Bat Comparison: 2016 Easton Mako vs 2016 DeMarini CF8

DeMarini and Easton have just released all-new baseball bats for 2016, which leaves some room for questions – for example – what’s the difference between the 2016 Easton Mako and the 2016 DeMarini CF8? We’re going to break it down with each particular type of bat, from BBCOR to Youth Big Barrel to Youth to Junior Big Barrel.

BBCOR -3oz Comparison:

Bat Duel - 2016 Easton Mako vs. 2016 DeMarini CF8

2016 Bat Duel: Easton Mako vs DeMarini CF8

DEMARINI CF8 BBCOR BASEBALL BAT – The CF8 BBCOR is constructed with a 2-Piece Design and crafted with 100% Paradox +Plus Composite material. This CF8 features the D-Fusion 2.0 Handle, which is new and improved from last year with even better energy transfer and less vibration/sting felt in the hands. The new grip is nice and tacky, while the bat overall just feels like it’s made for champions. It’s flawlessly put together with a great combo of balance & power, not to mention the insane pop it has once you’ve passed the 200+ hit break-in period.

EASTON MAKO BBCOR BASEBALL BATS – Easton has not one, not two, not three (LeBron?), but FOUR Mako BBCOR Bats for 2016! They got the balanced Mako, the end-loaded Mako XL, the balanced Mako Torq, and the end-loaded Mako Torq XL. All of these bats are made with a 2-Piece Design using the patented barrel-to-handle ConneXion piece, which connects the 100% TCT Composite barrel and handle. The energy transfer is fantastic and the bat is made to perform at this highest level for the most elite hitters. The balanced Mako and the end-loaded Mako XL have 1.2mm Hyperskin Bat Grip, while the balanced Mako Torq and the end-loaded Mako Torq XL have a 1.0mm Torq Tac Bat Grip. The Torq Taq is a HUGE improvement, as last year the Torq bats had a gauze grip that was not very popular amongst hitters. Having a great stock grip is very important on Torq bats because it’s more difficult to re-grip due to the rotating part of the handle that’s closest to the knob. With the four different Mako BBCOR models, Easton really does make a bat for every hitter. Balanced or end-loaded – Torq handle or not – Easton has you covered.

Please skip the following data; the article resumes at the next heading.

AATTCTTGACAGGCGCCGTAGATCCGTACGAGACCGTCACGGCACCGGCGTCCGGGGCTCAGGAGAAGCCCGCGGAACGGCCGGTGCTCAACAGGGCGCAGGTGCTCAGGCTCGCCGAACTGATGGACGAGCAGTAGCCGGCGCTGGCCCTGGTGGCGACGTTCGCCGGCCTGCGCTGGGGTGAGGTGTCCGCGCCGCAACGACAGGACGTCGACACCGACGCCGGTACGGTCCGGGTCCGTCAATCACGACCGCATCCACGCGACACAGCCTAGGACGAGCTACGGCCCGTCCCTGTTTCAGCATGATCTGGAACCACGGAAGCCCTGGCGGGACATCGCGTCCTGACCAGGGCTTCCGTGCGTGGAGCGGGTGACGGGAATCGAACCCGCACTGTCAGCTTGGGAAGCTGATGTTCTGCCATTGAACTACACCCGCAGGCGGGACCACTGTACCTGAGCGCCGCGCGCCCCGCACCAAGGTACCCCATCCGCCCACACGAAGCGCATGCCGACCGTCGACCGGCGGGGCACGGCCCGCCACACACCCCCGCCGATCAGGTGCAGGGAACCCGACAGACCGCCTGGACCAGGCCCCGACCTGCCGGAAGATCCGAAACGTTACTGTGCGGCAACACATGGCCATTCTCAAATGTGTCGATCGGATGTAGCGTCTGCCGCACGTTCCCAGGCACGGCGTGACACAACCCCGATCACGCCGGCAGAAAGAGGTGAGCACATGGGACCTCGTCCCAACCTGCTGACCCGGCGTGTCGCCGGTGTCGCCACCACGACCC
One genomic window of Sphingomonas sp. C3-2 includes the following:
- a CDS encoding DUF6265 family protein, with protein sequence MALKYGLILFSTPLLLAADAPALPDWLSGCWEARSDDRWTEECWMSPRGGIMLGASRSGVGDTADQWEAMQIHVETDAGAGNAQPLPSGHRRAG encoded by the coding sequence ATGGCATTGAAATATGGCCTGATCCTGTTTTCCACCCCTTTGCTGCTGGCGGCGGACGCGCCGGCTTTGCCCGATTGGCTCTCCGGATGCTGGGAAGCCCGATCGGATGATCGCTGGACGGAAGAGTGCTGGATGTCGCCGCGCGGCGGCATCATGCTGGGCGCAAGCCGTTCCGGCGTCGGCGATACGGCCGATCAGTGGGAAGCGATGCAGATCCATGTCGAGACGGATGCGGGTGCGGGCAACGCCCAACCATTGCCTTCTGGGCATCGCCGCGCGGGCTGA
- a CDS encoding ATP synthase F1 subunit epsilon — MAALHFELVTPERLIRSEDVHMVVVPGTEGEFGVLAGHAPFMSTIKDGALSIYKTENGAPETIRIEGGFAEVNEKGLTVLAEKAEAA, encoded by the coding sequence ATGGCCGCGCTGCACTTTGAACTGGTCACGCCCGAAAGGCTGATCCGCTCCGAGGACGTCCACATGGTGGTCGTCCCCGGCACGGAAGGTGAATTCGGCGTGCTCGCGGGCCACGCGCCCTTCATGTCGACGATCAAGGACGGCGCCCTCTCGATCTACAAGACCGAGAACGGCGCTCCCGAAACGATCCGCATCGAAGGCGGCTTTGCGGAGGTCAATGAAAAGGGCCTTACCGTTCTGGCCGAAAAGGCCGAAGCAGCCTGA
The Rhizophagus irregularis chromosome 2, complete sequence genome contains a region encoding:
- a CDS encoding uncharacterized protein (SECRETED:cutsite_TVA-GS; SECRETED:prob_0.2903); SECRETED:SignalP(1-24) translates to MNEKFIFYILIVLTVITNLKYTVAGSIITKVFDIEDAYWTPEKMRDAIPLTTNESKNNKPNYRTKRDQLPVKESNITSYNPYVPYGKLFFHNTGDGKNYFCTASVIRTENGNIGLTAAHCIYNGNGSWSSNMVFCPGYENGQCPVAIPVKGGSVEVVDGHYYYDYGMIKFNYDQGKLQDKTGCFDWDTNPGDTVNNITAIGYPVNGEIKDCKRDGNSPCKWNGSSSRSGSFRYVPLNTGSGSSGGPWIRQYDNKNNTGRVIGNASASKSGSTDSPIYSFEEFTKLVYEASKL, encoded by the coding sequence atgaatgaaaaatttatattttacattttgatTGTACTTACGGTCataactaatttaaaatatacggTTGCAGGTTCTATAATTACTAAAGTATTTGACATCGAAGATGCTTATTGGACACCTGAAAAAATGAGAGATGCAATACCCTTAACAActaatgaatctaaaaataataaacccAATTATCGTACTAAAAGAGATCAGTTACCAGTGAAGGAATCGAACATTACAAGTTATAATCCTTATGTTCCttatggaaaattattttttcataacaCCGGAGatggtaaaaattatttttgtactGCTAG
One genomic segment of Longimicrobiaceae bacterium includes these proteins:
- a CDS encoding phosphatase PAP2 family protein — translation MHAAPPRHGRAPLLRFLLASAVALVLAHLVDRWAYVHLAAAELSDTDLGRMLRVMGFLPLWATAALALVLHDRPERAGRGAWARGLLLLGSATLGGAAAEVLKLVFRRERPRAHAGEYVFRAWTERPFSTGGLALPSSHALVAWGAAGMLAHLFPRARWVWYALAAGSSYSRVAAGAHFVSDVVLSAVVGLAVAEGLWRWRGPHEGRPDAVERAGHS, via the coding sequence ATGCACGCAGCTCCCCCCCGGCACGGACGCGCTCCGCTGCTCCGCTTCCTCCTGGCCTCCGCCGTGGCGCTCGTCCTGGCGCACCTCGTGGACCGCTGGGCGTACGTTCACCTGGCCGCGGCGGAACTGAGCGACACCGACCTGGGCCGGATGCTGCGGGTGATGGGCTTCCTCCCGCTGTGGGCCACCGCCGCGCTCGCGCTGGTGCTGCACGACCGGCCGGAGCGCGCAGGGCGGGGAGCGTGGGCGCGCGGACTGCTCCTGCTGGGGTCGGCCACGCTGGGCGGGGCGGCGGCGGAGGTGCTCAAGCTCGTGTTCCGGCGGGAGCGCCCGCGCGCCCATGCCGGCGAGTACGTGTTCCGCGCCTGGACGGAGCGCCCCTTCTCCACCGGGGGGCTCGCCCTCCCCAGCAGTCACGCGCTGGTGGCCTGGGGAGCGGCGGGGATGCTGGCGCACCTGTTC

Youth Big Barrel, Youth, & Junior Big Barrel Comparison:

All of the CF8 & Mako Youth Big Barrel, Youth, & Junior Big Barrel Bats (except the Mako Junior Big Barrel) are constructed with the same materials as the BBCOR, all being 2-Piece crafted with their own brand of composite (CF8 with Paradox +Plus, Mako with TCT). Just like the BBCOR, Easton has more models to choose from due to the Mako Torq being available in most sizes. Below is a list of the models for each bat: